To move between "The Gatekeepers," a new Israeli documentary featuring interviews with six former heads of Israeli's internal security force, and the wave of campaign ads flooding the country is, let us say, disconcerting. On the one hand, you have former Shin Bet (Israel's FBI, more or less) director Avi Dichter narrating the moral dilemmas of the Second Intifada. With buses regularly exploding in Tel Aviv, do you, for instance, flatten a residential house containing Hamas leaders, but also maybe civilians? On the other hand, back in the present, the ultra-Orthodox party Shas has just pulled a campaign ad which featured a wedding, anti-Russian racism, and an anti-religious fax machine. The country's recent rightward shift is both disturbing and somehow venal. So can "The Gatekeepers," with its sober yet sweeping history of post-1967 Israel, bring the occupation back to the national conversation?
It is a remarkable effort. Director Dror Moreh secured access to six of the last seven Shin Bet directors. Their words, though illustrated with archival footage and punctuated by Moreh's occasional question, largely stand on their own. Starting with post-'67 jubilance, they narrate an insider history of the occupation. You watch the early American settlers, whose enormous sideburns, knock-off AK-47s, and grandma glasses look quaintly retro, morph into the hardened ideologues who plotted to dynamite the Dome of the Rock. Most chillingly, you hear the Shin Bet's disappointment at the plotters' light sentences and quick return to influential government posts.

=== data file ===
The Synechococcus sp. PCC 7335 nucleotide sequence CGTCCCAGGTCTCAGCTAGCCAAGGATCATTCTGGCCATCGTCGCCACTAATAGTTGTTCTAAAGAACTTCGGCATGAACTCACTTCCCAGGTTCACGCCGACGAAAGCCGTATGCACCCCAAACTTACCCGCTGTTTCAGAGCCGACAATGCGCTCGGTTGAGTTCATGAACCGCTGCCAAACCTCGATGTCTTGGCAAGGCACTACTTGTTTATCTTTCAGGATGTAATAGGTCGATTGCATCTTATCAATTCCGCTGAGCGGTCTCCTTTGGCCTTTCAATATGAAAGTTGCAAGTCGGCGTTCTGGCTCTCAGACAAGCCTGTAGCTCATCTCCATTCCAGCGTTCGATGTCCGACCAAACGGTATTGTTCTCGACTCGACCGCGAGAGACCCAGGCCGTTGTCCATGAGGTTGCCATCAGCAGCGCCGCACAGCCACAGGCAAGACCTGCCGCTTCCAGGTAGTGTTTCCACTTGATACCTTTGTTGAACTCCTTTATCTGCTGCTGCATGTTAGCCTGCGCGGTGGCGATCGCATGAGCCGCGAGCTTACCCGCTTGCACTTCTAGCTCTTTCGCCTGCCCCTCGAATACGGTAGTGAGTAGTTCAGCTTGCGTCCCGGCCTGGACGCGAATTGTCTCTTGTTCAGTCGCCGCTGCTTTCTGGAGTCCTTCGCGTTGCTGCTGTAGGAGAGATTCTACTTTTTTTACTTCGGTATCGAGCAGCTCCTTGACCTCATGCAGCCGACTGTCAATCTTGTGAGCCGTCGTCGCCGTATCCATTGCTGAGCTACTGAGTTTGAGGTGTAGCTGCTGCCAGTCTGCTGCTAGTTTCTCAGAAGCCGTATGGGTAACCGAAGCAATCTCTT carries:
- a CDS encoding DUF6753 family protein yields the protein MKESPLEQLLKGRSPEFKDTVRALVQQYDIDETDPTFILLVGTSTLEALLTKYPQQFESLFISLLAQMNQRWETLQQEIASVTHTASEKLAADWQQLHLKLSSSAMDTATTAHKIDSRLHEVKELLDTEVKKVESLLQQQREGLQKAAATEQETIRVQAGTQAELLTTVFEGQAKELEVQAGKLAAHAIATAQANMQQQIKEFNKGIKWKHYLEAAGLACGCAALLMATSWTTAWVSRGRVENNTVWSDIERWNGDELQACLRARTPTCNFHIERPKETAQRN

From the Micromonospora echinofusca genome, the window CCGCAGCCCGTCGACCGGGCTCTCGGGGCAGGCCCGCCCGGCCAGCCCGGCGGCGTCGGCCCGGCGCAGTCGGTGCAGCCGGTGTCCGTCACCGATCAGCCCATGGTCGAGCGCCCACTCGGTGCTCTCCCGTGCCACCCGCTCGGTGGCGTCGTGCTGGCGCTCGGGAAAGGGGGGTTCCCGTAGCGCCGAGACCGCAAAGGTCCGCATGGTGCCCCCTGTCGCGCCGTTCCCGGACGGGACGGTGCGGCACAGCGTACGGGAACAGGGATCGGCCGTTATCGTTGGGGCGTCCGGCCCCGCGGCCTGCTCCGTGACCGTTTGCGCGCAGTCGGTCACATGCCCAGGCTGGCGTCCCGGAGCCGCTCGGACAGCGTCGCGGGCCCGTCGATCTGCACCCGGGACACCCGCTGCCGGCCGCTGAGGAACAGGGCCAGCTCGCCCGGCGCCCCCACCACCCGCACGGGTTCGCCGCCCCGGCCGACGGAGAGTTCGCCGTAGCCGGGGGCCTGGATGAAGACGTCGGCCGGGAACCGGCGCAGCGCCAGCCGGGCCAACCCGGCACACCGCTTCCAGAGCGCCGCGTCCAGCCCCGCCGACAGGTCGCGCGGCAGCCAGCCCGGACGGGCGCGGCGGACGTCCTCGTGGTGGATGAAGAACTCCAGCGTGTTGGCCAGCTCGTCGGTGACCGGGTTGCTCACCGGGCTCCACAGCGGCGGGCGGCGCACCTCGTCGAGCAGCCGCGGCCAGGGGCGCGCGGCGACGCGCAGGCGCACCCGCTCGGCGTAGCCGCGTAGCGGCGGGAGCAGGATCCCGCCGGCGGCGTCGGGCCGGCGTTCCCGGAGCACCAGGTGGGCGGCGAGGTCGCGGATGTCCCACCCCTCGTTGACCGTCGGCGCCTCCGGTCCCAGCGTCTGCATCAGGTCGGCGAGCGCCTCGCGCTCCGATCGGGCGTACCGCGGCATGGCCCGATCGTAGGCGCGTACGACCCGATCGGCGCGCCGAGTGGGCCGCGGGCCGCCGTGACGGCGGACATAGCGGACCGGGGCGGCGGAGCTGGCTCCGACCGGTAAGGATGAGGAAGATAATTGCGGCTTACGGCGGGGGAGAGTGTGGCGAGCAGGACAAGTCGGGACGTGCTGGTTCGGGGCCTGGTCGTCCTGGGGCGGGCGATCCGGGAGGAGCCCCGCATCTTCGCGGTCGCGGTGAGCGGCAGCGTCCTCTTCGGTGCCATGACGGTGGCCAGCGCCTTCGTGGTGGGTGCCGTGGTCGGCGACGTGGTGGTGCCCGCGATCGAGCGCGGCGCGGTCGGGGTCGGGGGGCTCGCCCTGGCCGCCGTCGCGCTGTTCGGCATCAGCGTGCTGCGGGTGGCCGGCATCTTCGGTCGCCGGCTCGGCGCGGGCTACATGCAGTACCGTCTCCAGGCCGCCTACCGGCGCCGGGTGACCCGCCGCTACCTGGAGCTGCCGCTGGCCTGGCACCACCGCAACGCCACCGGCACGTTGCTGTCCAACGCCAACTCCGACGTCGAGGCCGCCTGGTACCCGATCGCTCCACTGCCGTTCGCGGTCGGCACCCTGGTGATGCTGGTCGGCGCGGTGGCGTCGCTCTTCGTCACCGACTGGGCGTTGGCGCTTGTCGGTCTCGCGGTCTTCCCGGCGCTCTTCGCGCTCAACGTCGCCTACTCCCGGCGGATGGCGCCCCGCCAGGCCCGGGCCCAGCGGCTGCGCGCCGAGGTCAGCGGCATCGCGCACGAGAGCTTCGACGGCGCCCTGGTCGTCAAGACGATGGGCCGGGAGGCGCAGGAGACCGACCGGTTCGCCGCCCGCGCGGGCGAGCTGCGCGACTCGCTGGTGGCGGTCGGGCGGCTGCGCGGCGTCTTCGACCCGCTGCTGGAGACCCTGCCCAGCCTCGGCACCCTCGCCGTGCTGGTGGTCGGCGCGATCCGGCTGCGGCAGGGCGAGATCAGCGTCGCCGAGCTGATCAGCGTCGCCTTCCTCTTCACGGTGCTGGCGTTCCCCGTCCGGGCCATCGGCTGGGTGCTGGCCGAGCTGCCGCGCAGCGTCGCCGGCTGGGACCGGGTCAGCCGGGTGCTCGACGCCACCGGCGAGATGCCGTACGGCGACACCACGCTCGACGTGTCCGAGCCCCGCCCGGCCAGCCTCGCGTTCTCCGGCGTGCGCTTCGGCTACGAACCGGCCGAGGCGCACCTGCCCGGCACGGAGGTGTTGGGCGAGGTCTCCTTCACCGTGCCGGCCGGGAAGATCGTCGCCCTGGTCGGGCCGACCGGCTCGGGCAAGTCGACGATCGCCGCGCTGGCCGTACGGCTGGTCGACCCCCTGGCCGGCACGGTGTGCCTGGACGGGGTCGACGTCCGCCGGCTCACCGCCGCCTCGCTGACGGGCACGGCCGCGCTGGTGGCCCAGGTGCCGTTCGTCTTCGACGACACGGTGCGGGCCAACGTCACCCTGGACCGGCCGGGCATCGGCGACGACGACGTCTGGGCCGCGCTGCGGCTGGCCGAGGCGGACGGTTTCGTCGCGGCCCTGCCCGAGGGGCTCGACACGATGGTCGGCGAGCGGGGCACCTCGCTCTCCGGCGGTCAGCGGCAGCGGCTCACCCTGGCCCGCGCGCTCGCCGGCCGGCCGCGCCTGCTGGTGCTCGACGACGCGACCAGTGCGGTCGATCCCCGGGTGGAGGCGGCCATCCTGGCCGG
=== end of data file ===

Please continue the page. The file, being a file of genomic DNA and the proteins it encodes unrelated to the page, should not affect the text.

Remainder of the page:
There are dozens of vignettes like this. They talk, it seems, about everything: building an intensive (and brutal) security network in the territories, arguments whether to continue torturing Palestinian prisoners after the Oslo accords (Rabin said "yes"), failing to protect Yitzchak Rabin from assassination. A plump, grandfatherly and suspendered Avraham Shalom, who presided over the Shin Bet in the eighties, hesitates but finally discusses his role in the infamous "Kav 300 affair," in which his agents killed two Arab terrorists in their custody. He's probably lying a little, but that's kind of the point. "The Gatekeepers" is clearly inspired by Errol Morris's non-confrontational handling of Vietnam planner Robert McNamara in "The Fog of War" (and Moreh says as much in interviews). But "The Gatekeepers" is actually stronger than Morris's original, partially because the Israeli history treated is more recent, but more because the six combined interviews give a profile of an institution, not just an individual.